A “Disavowal of White Supremacy”: University of Virginia Newspaper Calls to Drop References to Thomas Jefferson

The Washington Post previously published a column of a George Washington student calling for George Washington University to be renamed. Now, in an August 11 editorial in The Cavalier Daily, the editors of the University of Virginia’s student paper are calling for all references to school founder Thomas Jefferson to stripped from the school. I have previously written about Jefferson’s history with slavery, including the call to remove the Jefferson memorial. Rather than remove memorials or references to Jefferson, this should remain part of a full and complete discussion of his history. Jefferson is indelibly part of the history of the university. Rather than cleanse the university of all references, his great contributions to the country can be placed in an accurate and frank context with his history of slavery.The university was founded in 1819 by Thomas Jefferson. Jefferson wrote to artist Charles Willson Peale that he wanted to design a school that would be so grand and inspirational that it could attract talented students from “other states to come, and drink of the cup of knowledge”.  He sought to structure the school along a Humboldtian model for a broad liberal arts education, including a rejection of the religious foundation for most other schools (like his alma mater William & Mary).  He played an active role in the design of buildings and the development of curriculum at the university.  He continued to invite faculty and students to his home for dinners and remained deeply involved in the development of the school to ensure that it would be a world-class educational institution.

The Cavalier Daily editors referenced UVA President Jim Ryan’s recent pronouncement about “the importance of preparing students to be citizen leaders” to demand that he “create a physical environment that reflects [a] commitment to equality and [a] disavowal of white supremacy.” Noting that the Charlottesville’s local Ku Klux Klan Chapter hosted its inauguration ceremony at Jefferson’s Monticello tomb, the editors objected that “there is a reason why they felt comfortable marching through Grounds. Our physical environment — from statues to building names to Jefferson’s overwhelming presence — exalts people who held the same beliefs as the repugnant white supremacists in attendance at the ‘Unite the Right’ rally.”

Accordingly, they declared “these buildings must be renamed and memorials removed.”

Some of us have been engaged in this debate for years. I called for the removal of some statues over two decades ago.  However, I have also opposed the removal of statues to leaders like Washington and Jefferson.  We learn from history not by wiping it away but placing it into context.  Washington and Jefferson are honored not because of their ownership of slaves but despite that terrible wrong.  Indeed, the history of both leaders on slavery is complex, particularly for Jefferson who sought to include the following statement that was deleted by pro-slavery delegates as a condition for voting for independence:

He has waged cruel war against human nature itself, violating its most sacred rights of life and liberty in the persons of a distant people who never offended him, captivating & carrying them into slavery in another hemisphere or to incur miserable death in their transportation thither.  This piratical warfare, the opprobrium of infidel powers, is the warfare of the Christian King of Great Britain.  Determined to keep open a market where Men should be bought & sold, he has prostituted his negative for suppressing every legislative attempt to prohibit or restrain this execrable commerce.  And that this assemblage of horrors might want no fact of distinguished die, he is now exciting those very people to rise in arms among us, and to purchase that liberty of which he has deprived them, by murdering the people on whom he has obtruded them: thus paying off former crimes committed again the Liberties of one people, with crimes which he urges them to commit against the lives of another.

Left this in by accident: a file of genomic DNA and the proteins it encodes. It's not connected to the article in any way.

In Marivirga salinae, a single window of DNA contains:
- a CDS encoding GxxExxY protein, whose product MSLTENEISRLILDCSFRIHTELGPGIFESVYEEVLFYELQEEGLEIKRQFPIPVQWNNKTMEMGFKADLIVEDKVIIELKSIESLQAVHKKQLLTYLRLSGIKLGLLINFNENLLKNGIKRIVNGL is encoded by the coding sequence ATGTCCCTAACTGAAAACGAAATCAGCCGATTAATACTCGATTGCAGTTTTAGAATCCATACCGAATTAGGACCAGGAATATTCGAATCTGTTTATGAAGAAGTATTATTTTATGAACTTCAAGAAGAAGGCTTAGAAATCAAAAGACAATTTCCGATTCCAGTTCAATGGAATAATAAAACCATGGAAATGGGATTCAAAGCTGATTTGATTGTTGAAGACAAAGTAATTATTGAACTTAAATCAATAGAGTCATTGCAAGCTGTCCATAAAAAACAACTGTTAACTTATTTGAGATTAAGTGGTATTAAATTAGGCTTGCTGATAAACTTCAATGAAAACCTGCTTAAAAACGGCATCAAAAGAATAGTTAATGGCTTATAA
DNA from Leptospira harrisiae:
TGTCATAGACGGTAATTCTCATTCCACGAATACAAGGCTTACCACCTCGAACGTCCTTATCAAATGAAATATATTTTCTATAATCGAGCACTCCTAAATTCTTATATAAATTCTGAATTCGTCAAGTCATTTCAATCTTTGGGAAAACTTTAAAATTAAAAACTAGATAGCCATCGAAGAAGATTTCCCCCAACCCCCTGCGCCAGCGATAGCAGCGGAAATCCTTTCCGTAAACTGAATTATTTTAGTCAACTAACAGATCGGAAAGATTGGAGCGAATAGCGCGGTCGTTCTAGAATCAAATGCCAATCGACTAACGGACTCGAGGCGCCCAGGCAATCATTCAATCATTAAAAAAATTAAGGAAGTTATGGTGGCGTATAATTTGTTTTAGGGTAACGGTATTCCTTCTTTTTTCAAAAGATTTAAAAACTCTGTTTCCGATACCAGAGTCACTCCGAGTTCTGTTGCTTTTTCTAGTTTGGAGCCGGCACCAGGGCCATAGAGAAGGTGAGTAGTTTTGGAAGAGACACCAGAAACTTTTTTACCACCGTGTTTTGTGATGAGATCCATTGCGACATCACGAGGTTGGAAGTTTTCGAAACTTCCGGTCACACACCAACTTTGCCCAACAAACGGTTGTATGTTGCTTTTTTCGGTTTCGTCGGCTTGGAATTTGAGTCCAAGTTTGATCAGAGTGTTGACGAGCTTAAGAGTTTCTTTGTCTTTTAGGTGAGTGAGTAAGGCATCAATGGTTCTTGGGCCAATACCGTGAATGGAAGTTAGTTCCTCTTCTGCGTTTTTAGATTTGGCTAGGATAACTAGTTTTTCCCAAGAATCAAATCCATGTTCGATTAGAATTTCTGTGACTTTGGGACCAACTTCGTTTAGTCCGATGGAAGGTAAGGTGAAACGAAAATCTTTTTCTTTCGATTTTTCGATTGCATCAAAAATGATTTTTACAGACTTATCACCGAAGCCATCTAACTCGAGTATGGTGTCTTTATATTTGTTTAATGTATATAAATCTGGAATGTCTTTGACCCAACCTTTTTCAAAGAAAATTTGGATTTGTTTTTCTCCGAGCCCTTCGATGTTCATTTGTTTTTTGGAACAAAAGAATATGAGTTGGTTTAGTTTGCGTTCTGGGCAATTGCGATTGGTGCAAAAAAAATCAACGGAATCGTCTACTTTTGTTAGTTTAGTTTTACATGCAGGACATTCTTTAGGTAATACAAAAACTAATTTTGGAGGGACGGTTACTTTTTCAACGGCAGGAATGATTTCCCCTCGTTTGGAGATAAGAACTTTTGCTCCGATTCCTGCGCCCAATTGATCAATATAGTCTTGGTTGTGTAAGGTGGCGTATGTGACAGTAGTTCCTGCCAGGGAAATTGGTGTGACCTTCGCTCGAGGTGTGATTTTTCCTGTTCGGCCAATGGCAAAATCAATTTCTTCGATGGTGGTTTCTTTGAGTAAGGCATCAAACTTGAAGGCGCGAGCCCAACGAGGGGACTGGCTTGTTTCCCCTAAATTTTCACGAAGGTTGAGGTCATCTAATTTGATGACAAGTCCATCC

Jefferson was a hypocrite on this issue and kept hundreds in bondage.  As we discussed recently, this part of his legacy is not ignored in tours at Monticello.

We can recognize this legacy without removing references to one of the most important figures in not just American but world history.


127 thoughts on “A “Disavowal of White Supremacy”: University of Virginia Newspaper Calls to Drop References to Thomas Jefferson”

  1. And by the way: to whom does the University of Virginia belong? Is it the student body? The faculty? The Board of Visitors? The University Administration? The Alumni? The people of Virginia? A thorny question that I suspect the historically under-educated editors of the Cavalier Daily have not asked. The obvious answer is that the University is a trust bequeathed to and held by all of the above. So perhaps the question should be turned around: to wit, if a few members of the current student body are offended, ‘triggered,’ or believe themselves to somehow be sullied by any mention of or association with Thomas Jefferson, why do they remain at the University? Shouldn’t they leave? Doing so would not only speak to the depth of their principles, but it would also spare them from the obvious dishonor that will attach to them for the remainder of their lives, should they choose to stay and join the ranks of the University’s graduates.

  2. “I regret that I am now to die in the belief that the useless sacrifice of themselves, by the generation of ’76. to acquire self government and happiness to their country, is to be thrown away by the unwise and unworthy passions of their sons, and that my only consolation is to be that I live not to weep over it.” -Thomas Jefferson

  3. The lobotomy of history. No generation can pass muster when compared to the mores of later generations. The men who bravely fought the Nazis and ended Hitler’s ambitions of annihilating the Jews and world domination, had various prejudices, attitudes, and opinions that would not be acceptable today. If you can stop Hitler, but still be viewed with repugnance, then if this trend continues, every generation will be erased, one generation at a time. We will become a society always living in the present, cut off from the achievements, wisdom, and innovations that came before, because the people are offended by the sensibilities of those who came before.